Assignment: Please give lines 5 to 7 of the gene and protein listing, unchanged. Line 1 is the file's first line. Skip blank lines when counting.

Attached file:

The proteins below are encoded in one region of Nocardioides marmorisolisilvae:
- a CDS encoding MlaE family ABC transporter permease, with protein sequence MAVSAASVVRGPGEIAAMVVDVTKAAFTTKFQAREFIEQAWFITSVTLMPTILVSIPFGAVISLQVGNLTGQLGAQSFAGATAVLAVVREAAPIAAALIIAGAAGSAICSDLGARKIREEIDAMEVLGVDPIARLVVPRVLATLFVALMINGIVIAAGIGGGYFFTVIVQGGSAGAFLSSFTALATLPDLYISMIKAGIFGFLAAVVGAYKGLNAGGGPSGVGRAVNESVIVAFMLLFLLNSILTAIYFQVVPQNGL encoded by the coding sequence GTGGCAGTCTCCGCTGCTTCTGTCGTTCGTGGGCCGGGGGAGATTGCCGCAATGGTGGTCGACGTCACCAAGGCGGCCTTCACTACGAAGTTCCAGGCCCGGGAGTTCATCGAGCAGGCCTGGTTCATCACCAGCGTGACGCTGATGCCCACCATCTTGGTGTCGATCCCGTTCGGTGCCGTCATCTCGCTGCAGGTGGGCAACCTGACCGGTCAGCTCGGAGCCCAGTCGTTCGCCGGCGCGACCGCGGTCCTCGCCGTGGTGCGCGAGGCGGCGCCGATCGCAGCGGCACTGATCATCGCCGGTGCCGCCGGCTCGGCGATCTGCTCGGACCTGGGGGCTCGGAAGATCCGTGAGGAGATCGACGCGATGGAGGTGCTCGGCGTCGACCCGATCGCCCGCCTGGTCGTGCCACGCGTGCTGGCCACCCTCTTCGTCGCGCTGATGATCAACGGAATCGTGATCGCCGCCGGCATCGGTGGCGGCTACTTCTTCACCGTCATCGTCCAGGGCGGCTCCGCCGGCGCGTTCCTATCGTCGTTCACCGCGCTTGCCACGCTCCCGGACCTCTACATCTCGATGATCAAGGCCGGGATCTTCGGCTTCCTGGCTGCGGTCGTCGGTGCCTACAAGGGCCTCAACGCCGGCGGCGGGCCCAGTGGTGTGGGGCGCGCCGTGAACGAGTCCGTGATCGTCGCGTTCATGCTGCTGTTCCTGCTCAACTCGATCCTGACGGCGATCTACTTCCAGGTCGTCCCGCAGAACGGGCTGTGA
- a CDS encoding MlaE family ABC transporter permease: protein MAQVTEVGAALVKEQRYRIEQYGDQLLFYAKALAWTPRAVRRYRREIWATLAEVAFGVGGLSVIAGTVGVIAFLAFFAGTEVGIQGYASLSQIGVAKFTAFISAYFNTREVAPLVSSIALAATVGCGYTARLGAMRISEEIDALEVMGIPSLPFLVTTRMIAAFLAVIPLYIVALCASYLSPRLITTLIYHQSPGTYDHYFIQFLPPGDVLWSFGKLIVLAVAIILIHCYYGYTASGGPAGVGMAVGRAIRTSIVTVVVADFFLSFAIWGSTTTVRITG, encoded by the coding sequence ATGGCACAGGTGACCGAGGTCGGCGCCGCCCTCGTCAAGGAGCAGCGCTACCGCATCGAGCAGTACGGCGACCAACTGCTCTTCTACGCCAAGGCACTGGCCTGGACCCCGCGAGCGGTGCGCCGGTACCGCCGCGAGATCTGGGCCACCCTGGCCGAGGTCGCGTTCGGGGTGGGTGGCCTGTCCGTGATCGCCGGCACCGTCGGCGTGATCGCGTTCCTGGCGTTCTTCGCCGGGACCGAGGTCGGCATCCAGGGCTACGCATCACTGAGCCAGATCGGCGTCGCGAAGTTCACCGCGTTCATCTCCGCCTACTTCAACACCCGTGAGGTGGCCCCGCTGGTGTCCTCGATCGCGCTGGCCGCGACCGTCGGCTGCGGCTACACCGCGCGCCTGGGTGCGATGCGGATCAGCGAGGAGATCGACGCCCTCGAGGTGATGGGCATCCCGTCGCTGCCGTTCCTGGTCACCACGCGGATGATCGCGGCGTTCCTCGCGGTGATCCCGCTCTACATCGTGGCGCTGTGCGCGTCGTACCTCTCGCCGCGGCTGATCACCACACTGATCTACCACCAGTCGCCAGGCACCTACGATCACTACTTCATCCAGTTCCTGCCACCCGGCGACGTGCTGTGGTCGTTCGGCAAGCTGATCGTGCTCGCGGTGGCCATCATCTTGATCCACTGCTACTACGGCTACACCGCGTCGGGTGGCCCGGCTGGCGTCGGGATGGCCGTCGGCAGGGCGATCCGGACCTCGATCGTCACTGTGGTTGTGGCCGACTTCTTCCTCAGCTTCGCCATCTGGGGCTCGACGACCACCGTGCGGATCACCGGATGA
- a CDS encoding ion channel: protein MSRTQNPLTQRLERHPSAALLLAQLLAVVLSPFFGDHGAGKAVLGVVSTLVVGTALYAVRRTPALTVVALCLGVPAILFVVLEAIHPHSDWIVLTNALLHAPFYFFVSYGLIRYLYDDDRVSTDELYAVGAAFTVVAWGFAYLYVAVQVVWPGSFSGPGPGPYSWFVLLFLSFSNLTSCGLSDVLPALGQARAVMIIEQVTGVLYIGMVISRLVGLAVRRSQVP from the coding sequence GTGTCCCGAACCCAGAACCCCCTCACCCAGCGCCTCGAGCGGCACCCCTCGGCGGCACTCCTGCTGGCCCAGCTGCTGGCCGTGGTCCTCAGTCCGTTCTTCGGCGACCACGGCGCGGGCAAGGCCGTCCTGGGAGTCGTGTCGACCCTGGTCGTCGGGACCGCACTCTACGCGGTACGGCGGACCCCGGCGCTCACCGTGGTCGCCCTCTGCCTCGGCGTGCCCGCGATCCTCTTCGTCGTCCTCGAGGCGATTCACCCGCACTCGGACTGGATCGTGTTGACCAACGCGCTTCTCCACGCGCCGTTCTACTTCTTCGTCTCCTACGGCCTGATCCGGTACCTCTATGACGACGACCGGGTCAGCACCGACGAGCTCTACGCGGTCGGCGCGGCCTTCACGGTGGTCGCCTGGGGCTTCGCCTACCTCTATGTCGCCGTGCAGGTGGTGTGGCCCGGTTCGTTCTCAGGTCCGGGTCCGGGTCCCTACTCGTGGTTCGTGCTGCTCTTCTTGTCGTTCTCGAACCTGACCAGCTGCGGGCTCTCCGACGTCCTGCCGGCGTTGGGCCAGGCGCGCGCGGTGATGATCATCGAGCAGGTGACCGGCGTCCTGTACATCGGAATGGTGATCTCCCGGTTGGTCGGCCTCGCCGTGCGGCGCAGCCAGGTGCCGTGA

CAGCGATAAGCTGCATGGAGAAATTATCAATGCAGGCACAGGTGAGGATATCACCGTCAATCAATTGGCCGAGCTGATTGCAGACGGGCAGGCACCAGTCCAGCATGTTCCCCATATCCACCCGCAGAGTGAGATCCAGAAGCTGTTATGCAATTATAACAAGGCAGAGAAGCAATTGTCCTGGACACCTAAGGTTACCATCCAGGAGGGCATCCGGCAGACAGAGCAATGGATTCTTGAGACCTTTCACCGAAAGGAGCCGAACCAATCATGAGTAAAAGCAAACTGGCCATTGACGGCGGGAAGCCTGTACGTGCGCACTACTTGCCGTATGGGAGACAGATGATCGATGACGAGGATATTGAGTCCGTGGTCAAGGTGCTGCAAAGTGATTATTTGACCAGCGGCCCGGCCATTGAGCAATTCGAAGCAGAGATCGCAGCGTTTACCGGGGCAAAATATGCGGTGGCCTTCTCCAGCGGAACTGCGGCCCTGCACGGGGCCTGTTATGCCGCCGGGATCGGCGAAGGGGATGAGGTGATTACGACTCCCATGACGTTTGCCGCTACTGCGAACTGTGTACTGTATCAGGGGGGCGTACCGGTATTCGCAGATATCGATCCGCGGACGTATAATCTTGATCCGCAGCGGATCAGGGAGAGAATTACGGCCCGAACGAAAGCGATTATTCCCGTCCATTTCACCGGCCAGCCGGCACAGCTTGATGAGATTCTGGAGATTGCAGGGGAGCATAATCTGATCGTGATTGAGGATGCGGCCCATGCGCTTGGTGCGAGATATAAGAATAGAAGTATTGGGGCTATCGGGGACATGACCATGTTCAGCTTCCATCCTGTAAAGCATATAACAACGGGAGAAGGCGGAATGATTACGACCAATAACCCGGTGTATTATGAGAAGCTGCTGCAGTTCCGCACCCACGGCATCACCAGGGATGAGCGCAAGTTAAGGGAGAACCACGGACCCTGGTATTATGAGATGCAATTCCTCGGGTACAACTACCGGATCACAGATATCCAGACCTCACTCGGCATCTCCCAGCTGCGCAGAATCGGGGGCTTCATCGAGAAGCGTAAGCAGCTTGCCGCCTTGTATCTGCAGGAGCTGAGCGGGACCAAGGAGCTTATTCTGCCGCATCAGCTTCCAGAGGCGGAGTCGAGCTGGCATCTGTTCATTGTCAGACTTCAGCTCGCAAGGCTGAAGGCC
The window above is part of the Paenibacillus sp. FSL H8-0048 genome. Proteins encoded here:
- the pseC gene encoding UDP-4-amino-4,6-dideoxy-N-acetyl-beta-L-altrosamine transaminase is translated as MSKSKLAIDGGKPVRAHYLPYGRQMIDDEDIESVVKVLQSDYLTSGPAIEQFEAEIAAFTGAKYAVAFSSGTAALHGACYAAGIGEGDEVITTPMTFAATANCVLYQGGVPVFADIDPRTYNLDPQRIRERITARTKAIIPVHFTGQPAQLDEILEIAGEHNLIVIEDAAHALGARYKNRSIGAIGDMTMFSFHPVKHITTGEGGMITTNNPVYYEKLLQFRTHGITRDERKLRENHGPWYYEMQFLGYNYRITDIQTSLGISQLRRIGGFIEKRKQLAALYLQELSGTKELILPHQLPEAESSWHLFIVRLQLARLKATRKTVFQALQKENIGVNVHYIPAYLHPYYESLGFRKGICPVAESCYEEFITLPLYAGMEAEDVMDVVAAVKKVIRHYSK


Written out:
CAGCGATAAGCTGCATGGAGAAATTATCAATGCAGGCACAGGTGAGGATATCACCGTCAATCAATTGGCCGAGCTGATTGCAGACGGGCAGGCACCAGTCCAGCATGTTCCCCATATCCACCCGCAGAGTGAGATCCAGAAGCTGTTATGCAATTATAACAAGGCAGAGAAGCAATTGTCCTGGACACCTAAGGTTACCATCCAGGAGGGCATCCGGCAGACAGAGCAATGGATTCTTGAGACCTTTCACCGAAAGGAGCCGAACCAATCATGAGTAAAAGCAAACTGGCCATTGACGGCGGGAAGCCTGTACGTGCGCACTACTTGCCGTATGGGAGACAGATGATCGATGACGAGGATATTGAGTCCGTGGTCAAGGTGCTGCAAAGTGATTATTTGACCAGCGGCCCGGCCATTGAGCAATTCGAAGCAGAGATCGCAGCGTTTACCGGGGCAAAATATGCGGTGGCCTTCTCCAGCGGAACTGCGGCCCTGCACGGGGCCTGTTATGCCGCCGGGATCGGCGAAGGGGATGAGGTGATTACGACTCCCATGACGTTTGCCGCTACTGCGAACTGTGTACTGTATCAGGGGGGCGTACCGGTATTCGCAGATATCGATCCGCGGACGTATAATCTTGATCCGCAGCGGATCAGGGAGAGAATTACGGCCCGAACGAAAGCGATTATTCCCGTCCATTTCACCGGCCAGCCGGCACAGCTTGATGAGATTCTGGAGATTGCAGGGGAGCATAATCTGATCGTGATTGAGGATGCGGCCCATGCGCTTGGTGCGAGATATAAGAATAGAAGTATTGGGGCTATCGGGGACATGACCATGTTCAGCTTCCATCCTGTAAAGCATATAACAACGGGAGAAGGCGGAATGATTACGACCAATAACCCGGTGTATTATGAGAAGCTGCTGCAGTTCCGCACCCACGGCATCACCAGGGATGAGCGCAAGTTAAGGGAGAACCACGGACCCTGGTATTATGAGATGCAATTCCTCGGGTACAACTACCGGATCACAGATATCCAGACCTCACTCGGCATCTCCCAGCTGCGCAGAATCGGGGGCTTCATCGAGAAGCGTAAGCAGCTTGCCGCCTTGTATCTGCAGGAGCTGAGCGGGACCAAGGAGCTTATTCTGCCGCATCAGCTTCCAGAGGCGGAGTCGAGCTGGCATCTGTTCATTGTCAGACTTCAGCTCGCAAGGCTGAAGGCC
The window above is part of the Paenibacillus sp. FSL H8-0048 genome. Proteins encoded here:
- the pseC gene encoding UDP-4-amino-4,6-dideoxy-N-acetyl-beta-L-altrosamine transaminase is translated as MSKSKLAIDGGKPVRAHYLPYGRQMIDDEDIESVVKVLQSDYLTSGPAIEQFEAEIAAFTGAKYAVAFSSGTAALHGACYAAGIGEGDEVITTPMTFAATANCVLYQGGVPVFADIDPRTYNLDPQRIRERITARTKAIIPVHFTGQPAQLDEILEIAGEHNLIVIEDAAHALGARYKNRSIGAIGDMTMFSFHPVKHITTGEGGMITTNNPVYYEKLLQFRTHGITRDERKLRENHGPWYYEMQFLGYNYRITDIQTSLGISQLRRIGGFIEKRKQLAALYLQELSGTKELILPHQLPEAESSWHLFIVRLQLARLKATRKTVFQALQKENIGVNVHYIPAYLHPYYESLGFRKGICPVAESCYEEFITLPLYAGMEAEDVMDVVAAVKKVIRHYSK